Indonesia is a large and heavily populated country comprising some 17,508 islands with a population of 230 million people. It consists of many diverse ethnic, linguistic and religious groups (with a majority Muslim population).
Working there you'll enjoy a typically tropical climate. The capital is Jakarta (pop 8.5 million) which is the cultural and administrative heart of the country whilst Bali is one of the major tourist areas.
Indonesia is a common destination for tourists and this means English is in demand both from school children and older people in the tourism industry. Jakarta is also home to the country's thriving oil industry which means there are several multinationals there and if you teach Business English you'll find work easier to pick up.
Demand for English teaching is high in Indonesia (it's the fourth most populous country in the world with great emphasis placed on English by the government). This means that schools are springing up all over the country and conditions and quality vary greatly.
There are a dozen or so large language school chains which hire TEFL teachers, paying them well (in comparison to local wages). Some will offer up to a 3 year contract with return flights paid. However, these schools are looking for professional, experienced and well qualified teachers. You'll usually need a degree and a TEFL Certificate such as the ICAL TEFL Certificate to find work in Indonesia.
However, there are a lot of smaller schools. These tend to be less well paid but are often a useful 'in' into the teaching system in Indonesia. Although you may find work in one of these places without a degree, most will ask for at least a TEFL Certificate.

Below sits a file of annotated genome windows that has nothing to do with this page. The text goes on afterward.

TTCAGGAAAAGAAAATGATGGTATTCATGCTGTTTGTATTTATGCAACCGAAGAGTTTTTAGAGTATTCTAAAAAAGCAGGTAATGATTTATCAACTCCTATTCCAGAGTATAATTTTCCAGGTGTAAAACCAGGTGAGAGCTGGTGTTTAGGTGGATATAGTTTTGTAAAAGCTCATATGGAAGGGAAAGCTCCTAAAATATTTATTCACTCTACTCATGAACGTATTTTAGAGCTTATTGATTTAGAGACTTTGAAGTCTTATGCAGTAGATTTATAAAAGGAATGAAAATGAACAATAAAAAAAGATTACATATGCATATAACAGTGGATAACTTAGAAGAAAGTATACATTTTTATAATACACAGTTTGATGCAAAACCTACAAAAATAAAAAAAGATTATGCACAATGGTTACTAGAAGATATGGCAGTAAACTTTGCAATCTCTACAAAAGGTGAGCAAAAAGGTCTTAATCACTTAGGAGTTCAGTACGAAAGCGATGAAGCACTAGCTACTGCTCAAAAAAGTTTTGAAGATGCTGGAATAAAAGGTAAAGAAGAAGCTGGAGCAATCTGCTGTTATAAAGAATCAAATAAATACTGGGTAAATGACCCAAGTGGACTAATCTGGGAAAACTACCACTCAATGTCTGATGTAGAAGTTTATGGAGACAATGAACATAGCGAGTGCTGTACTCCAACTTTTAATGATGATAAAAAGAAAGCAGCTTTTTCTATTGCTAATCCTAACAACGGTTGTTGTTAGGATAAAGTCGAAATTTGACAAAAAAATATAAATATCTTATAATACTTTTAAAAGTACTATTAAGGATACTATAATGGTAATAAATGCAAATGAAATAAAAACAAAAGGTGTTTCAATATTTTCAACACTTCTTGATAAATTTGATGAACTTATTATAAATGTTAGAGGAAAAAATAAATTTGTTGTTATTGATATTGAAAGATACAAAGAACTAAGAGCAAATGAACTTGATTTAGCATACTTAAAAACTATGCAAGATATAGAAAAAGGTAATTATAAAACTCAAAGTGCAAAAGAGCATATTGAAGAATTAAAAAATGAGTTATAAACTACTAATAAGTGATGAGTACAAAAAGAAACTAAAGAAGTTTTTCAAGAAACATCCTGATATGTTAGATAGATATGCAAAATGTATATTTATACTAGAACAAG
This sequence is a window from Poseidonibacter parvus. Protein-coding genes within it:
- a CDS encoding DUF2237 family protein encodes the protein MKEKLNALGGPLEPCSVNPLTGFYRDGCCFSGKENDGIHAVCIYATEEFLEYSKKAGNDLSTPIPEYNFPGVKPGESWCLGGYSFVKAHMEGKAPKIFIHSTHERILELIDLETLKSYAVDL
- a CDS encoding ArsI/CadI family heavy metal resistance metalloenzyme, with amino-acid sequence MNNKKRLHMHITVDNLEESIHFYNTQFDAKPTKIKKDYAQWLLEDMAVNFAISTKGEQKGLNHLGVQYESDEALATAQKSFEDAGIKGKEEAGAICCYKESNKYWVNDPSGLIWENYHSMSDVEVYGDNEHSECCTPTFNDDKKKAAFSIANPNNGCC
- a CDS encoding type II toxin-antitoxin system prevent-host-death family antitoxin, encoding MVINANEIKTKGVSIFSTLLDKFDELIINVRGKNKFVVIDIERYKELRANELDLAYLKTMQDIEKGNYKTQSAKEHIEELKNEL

The biggest chain is EF which is a franchise. This means there is a variation in standards from EF school to EF school with some being very well run and regarded, and others having a bad reputation. They use their own materials which, in some cases, are less than perfect.
If you are in Indonesia and looking for work, the best time of year for you to turn up is September or October when the school year begins. The Yellow Pages will have a list of local schools to try and you can also take a look in the Indonesian Observer newspaper.
A lot of teaching is with young people (4 years and up) who are usually extremely polite and courteous but the biggest group is teenagers.
Indonesia has a strict policy regarding work permits. Many teachers arrive and begin work on a tourist visa (costing a small amount on arrival), however this needs to be converted as soon as possible to a work permit. Good schools will help arrange your papers either before you arrive or soon after; often this can mean flying out to Singapore in order to leave the country and then flying back in to collect it.
Note that your visa is valid only if you remain with the school who organized it. Note also that at this time teachers who are non-native speakers of English cannot officially teach in Indonesia.
As you might expect, the best paying jobs can be found in Jakarta. A reasonable job will pay about $1000 USD (€791, £636) per month. Remember, however, that the cost of living in Indonesia is considerably lower than in most Western countries. Accommodation is also quite cheap so you will find that teachers live relatively well in comparison to the locals, often able to eat out during the week and have a good time (the expat communities are strong in the major cities like Jakarta).
For example, a cheap and cheerful meal at a local restaurant can cost 1 - 2 USD.
If you are lucky you may find work teaching business English to one of the large multinational companies; this can pay up to 3 times the usual school salary.
Note that drugs are heavily proscribed in Indonesia. Trafficking can lead to a life sentence or even the death penalty and even possession of a very small amount can incur heavy penalty. In 2013 an English teacher was found in possession of 1 gram and two marijuana joints and faced a sentence of up to 12 years.Image © yoga - photowork